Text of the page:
Today, Apple launched the first update to the new Shortcuts app, bringing it to version 2.1. Alongside new Weather, Clock, Measure, and Photo Import actions, the updated app enables new Siri functionality on the HomePod, as well as fixes some bugs from the first version.
We're on version 2 already?
One of the oddities of the new Shortcuts update is the version number – Shortcuts is already on 2.1 because it started out at 2.0.
This is occurring because Apple originally acquired the Workflow app to create Shortcuts – it ended at version 1.7.8, so when it was redesigned and released as Shortcuts, the app started at version #2 right away.
Plus, since it was released alongside iOS 12.1, it seems we might be able to expect updates to Shortcuts with each minor point release of iOS – let's hope, at least.
The latest update to Shortcuts brings a total of 7 brand new actions, plus a handful of updates to existing ones.
Listed below, there are 3 new Weather actions, 3 new Clock actions, and one new Photo action (plus an update to Take Video).
Located in the Location category, there are new actions from Get Current Weather, Get Weather Forecast, and Get Details of Weather conditions:
- Get Current Weather: Gets the current weather conditions, either at the current location of the device or for a custom location. Weather information is provided by The Weather channel.
- Get Weather Forecast: Gets an hourly or daily weather forecast for today and the next 10 days, either at the current location of the device or for a custom location. Weather information is provided by The Weather channel. (Bonus tip: Use Repeat With Each to work with 11 pieces of information in the resulting list, or use Get Item From List to just find one day out of the stack.
- Get Details of Weather Conditions: Allows you to extract one specific piece of the weather conditions passed as input, including Date, Location, Temperature, High, Low, the "Feels Like" temperature, Condition, Visibility, Dewpoint, Humidity, Pressure, Precipitation Amount, Precipitation Chance, Wind Speed, Wind Direction, UV Index, Sunrise Time, Sunset Time, Air Quality Index, Air Quality Category, Air Pollutants. Each detail can also be extracted from the magic variable Weather Conditions of the Get Weather Forecast and Get Current Weather actions.
The Weather actions are important because it finally enables the demo that Apple gave during WWDC where Siri can speak out your day – it was missing from Shortcuts 2.0, so now you can build out one of your agenda shortcuts and give it proper weather details too.
Plus, the Weather actions open up some fun opportunities – you can create whole weather reports, formatted just the way you like.
Under the Calendar category, there are new actions that use the features of the Clock app – Create Alarm, Toggle Alarm, and Set Timer.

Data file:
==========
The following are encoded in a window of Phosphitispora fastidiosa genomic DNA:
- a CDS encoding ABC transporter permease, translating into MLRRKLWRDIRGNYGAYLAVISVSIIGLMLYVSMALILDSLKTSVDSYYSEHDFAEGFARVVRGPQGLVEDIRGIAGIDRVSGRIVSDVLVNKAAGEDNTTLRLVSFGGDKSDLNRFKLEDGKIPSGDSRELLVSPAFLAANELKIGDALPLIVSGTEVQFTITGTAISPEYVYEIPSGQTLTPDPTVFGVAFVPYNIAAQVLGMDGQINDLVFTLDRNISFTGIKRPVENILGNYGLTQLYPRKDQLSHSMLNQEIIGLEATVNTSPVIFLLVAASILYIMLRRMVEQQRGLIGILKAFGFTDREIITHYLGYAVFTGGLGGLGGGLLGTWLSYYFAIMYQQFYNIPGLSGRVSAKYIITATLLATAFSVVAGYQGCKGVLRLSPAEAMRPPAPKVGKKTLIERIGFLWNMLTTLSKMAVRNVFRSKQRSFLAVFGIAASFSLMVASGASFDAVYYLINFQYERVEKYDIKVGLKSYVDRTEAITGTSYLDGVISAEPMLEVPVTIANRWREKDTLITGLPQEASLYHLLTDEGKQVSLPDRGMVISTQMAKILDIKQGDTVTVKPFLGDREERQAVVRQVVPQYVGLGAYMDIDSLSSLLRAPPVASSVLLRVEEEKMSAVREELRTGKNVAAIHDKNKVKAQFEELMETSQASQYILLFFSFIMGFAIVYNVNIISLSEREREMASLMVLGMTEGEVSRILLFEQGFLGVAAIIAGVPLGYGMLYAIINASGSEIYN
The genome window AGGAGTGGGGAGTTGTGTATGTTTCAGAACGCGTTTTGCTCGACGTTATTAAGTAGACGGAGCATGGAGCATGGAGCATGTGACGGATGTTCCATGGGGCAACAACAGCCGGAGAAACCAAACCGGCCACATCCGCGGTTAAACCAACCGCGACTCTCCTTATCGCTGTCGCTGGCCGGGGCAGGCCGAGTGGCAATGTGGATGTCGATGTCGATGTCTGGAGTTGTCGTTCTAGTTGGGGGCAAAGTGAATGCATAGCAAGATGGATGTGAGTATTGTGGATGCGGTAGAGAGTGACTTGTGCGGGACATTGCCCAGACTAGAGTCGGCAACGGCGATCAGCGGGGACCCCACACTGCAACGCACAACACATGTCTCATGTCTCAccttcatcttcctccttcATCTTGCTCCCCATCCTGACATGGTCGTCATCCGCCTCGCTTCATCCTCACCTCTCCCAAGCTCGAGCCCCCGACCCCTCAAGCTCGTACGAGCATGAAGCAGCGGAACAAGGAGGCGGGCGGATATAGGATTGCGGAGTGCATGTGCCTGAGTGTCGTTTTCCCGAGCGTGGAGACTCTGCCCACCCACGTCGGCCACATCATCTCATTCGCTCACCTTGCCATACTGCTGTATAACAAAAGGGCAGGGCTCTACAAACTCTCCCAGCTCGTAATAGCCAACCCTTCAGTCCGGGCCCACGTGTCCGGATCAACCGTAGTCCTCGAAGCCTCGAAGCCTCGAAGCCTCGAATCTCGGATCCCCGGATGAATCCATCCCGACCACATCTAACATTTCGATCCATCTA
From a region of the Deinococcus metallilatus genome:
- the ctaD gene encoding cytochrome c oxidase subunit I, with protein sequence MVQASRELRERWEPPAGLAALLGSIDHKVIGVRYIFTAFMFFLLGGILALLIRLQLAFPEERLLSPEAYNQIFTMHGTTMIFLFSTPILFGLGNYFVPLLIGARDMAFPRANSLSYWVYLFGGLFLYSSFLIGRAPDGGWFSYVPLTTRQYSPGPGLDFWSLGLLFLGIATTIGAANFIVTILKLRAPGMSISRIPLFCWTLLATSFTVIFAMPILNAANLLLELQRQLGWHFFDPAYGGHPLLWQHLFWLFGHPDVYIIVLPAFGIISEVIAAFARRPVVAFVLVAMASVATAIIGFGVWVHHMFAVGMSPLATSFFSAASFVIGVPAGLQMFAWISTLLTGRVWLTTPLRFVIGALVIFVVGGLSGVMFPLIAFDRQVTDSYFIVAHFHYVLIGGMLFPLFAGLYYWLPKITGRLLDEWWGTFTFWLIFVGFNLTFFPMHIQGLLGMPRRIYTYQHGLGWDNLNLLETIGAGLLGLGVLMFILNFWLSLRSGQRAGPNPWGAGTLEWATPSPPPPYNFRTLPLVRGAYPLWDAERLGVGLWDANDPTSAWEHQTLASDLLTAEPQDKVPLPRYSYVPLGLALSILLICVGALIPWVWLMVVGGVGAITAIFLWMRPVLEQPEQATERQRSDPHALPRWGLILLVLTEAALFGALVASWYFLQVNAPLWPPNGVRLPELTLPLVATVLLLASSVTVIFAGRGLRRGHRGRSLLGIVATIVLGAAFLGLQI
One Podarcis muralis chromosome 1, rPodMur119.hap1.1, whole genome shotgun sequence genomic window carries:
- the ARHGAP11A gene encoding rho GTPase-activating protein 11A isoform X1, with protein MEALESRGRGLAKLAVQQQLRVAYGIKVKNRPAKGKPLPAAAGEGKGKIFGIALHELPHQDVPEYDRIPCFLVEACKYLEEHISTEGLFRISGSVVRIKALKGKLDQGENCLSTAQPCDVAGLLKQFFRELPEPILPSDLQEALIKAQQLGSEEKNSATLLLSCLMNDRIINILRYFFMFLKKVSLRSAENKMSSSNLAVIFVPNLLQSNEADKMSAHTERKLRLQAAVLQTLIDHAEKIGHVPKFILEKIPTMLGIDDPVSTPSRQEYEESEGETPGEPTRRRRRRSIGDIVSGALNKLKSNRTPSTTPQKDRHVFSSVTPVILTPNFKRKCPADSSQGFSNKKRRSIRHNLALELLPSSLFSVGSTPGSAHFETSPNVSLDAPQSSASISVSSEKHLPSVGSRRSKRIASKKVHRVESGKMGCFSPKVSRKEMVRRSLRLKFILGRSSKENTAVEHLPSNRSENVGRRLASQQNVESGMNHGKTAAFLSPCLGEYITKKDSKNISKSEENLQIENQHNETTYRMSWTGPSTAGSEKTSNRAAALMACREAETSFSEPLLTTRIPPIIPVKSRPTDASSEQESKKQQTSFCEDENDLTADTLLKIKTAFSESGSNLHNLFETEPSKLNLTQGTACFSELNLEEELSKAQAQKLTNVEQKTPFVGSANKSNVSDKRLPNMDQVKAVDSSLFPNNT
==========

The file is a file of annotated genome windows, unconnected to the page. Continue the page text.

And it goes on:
- Create Alarm: Creates an alarm in the Clock app.
- Toggle Alarm: Enables or disables an alarm in the Clock app.
- Set Timer: Starts a timer in the Clock app for the specified amount of time.
These Clock actions are super useful for shortcuts that you want to use on a daily basis – it's super easy to set a pomodoro timer, you can toggle alarms off right away if you wake up before they go off, and you can set a whole dynamic schedule for working based on when you started, to give a few examples.
Inside the Scripting category under the Math section, you'll find two new actions for measuring – Measurement and Convert Measurement:
- Measure: Passes the specified measurement (including number and unit) to the next action. Includes 21 measurement types each with their own unique sets of units: acceleration, angle, area, concentration mass, dispersion, duration, electric charge, electric current, electric potential difference, electric resistance, energy, frequency, fuel efficiency, illuminance, length, mass, power, pressure, speed, temperature, and volume.
- Convert Measurement: Converts the measurements passed into the action to the specified unit.
Using the capability of these, you can assign number values with specific types of measurements and units, then convert between them if they're compatible.
With a huge litany of measurement types and units to convert to, this action alone opens Shortcuts to a huge array of professional fields – electricians, mathematicians, city planners, and so much more.
Plus, it's much easier to developer a whole range of utility shortcuts – now it's much quicker to make something like a Convert Temperature shortcut to go back and forth between Fahrenheit, Celsius, and even Kelvin..
Two other Photos actions that were added to Shortcuts enable some new processes as well – Get Last Photo Import and the update to Take Video make production with iOS a little easier:
- Get Last Photo Import: Gets the most recent photo import from the Photos app. Includes images or videos imported from external cameras or SD cards.
- Take Video (Start Automatically): As an update to the existing Take Video action. Important note: Shortcuts must be full screen to record video.
Get Last Photo Import is particularly useful for photographers or video creators who might be importing their assets from an external SD card (or the camera itself) directly into the Photos app.
Try using something like Photo Import to add those newly-added images into Lightroom, then delete them when you're done.
Once they're added, you could use something like Pick Favorites to choose multiple from the list of options, add a watermark to them, and save to them to Dropbox directly – see if you can build that one yourself.
Plus being able to automatically start video using the Take Video actions means you could set up your iPhone and iPad on a tripod, and then use Siri to start a recording hands-free.
Major Siri capabilities
The other excellent change enabled with Shortcuts 2.1 is more control over HomePod – now any shortcut that you create set up for media playback can be triggered from the HomePod, and your phone will automatically connect via AirPlay hands-free.